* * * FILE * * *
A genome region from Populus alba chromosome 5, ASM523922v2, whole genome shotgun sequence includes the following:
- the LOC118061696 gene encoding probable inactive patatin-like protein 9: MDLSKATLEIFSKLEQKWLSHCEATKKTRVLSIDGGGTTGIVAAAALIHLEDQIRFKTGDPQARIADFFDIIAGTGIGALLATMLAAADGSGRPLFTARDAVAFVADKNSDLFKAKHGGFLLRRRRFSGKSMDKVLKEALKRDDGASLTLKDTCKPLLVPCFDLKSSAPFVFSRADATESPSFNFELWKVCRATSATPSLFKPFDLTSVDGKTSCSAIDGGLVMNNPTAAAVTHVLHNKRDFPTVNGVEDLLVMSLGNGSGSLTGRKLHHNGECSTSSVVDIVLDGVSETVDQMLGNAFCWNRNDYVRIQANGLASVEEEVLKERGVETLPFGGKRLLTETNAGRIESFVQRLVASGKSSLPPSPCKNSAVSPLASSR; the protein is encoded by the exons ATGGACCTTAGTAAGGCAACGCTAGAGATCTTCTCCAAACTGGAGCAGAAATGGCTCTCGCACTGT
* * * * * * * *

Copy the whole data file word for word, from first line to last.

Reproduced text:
A genome region from Populus alba chromosome 5, ASM523922v2, whole genome shotgun sequence includes the following:
- the LOC118061696 gene encoding probable inactive patatin-like protein 9: MDLSKATLEIFSKLEQKWLSHCEATKKTRVLSIDGGGTTGIVAAAALIHLEDQIRFKTGDPQARIADFFDIIAGTGIGALLATMLAAADGSGRPLFTARDAVAFVADKNSDLFKAKHGGFLLRRRRFSGKSMDKVLKEALKRDDGASLTLKDTCKPLLVPCFDLKSSAPFVFSRADATESPSFNFELWKVCRATSATPSLFKPFDLTSVDGKTSCSAIDGGLVMNNPTAAAVTHVLHNKRDFPTVNGVEDLLVMSLGNGSGSLTGRKLHHNGECSTSSVVDIVLDGVSETVDQMLGNAFCWNRNDYVRIQANGLASVEEEVLKERGVETLPFGGKRLLTETNAGRIESFVQRLVASGKSSLPPSPCKNSAVSPLASSR; the protein is encoded by the exons ATGGACCTTAGTAAGGCAACGCTAGAGATCTTCTCCAAACTGGAGCAGAAATGGCTCTCGCACTGT